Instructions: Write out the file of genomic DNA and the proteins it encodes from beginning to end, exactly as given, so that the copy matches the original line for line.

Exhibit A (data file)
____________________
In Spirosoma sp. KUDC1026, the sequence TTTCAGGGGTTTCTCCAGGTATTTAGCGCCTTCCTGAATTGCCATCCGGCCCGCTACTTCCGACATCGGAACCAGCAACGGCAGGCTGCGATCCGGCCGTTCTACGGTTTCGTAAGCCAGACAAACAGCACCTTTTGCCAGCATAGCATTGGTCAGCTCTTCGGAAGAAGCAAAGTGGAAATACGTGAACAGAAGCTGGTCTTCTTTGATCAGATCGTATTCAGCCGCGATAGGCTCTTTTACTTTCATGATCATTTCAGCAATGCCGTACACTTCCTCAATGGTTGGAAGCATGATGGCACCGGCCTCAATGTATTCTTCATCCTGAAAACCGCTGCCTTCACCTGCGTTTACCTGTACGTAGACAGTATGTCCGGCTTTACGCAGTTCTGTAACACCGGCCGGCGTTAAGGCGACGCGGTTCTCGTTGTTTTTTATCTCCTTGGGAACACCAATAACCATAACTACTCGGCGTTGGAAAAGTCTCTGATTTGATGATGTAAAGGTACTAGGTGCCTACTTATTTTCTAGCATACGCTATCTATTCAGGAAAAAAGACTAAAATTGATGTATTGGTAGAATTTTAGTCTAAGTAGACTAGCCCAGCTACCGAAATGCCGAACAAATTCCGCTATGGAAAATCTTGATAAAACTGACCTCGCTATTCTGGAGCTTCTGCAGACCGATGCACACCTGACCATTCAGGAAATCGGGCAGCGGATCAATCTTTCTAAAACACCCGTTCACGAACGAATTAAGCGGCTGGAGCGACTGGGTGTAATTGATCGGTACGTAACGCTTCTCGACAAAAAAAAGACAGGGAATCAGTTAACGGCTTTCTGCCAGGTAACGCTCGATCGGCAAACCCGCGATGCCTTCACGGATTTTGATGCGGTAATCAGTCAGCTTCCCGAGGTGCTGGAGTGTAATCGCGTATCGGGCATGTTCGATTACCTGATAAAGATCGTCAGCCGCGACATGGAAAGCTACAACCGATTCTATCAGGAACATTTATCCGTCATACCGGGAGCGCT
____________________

In Spirosoma sp. KUDC1026, the sequence TTTCAGGGGTTTCTCCAGGTATTTAGCGCCTTCCTGAATTGCCATCCGGCCCGCTACTTCCGACATCGGAACCAGCAACGGCAGGCTGCGATCCGGCCGTTCTACGGTTTCGTAAGCCAGACAAACAGCACCTTTTGCCAGCATAGCATTGGTCAGCTCTTCGGAAGAAGCAAAGTGGAAATACGTGAACAGAAGCTGGTCTTCTTTGATCAGATCGTATTCAGCCGCGATAGGCTCTTTTACTTTCATGATCATTTCAGCAATGCCGTACACTTCCTCAATGGTTGGAAGCATGATGGCACCGGCCTCAATGTATTCTTCATCCTGAAAACCGCTGCCTTCACCTGCGTTTACCTGTACGTAGACAGTATGTCCGGCTTTACGCAGTTCTGTAACACCGGCCGGCGTTAAGGCGACGCGGTTCTCGTTGTTTTTTATCTCCTTGGGAACACCAATAACCATAACTACTCGGCGTTGGAAAAGTCTCTGATTTGATGATGTAAAGGTACTAGGTGCCTACTTATTTTCTAGCATACGCTATCTATTCAGGAAAAAAGACTAAAATTGATGTATTGGTAGAATTTTAGTCTAAGTAGACTAGCCCAGCTACCGAAATGCCGAACAAATTCCGCTATGGAAAATCTTGATAAAACTGACCTCGCTATTCTGGAGCTTCTGCAGACCGATGCACACCTGACCATTCAGGAAATCGGGCAGCGGATCAATCTTTCTAAAACACCCGTTCACGAACGAATTAAGCGGCTGGAGCGACTGGGTGTAATTGATCGGTACGTAACGCTTCTCGACAAAAAAAAGACAGGGAATCAGTTAACGGCTTTCTGCCAGGTAACGCTCGATCGGCAAACCCGCGATGCCTTCACGGATTTTGATGCGGTAATCAGTCAGCTTCCCGAGGTGCTGGAGTGTAATCGCGTATCGGGCATGTTCGATTACCTGATAAAGATCGTCAGCCGCGACATGGAAAGCTACAACCGATTCTATCAGGAACATTTATCCGTCATACCGGGAGCGCT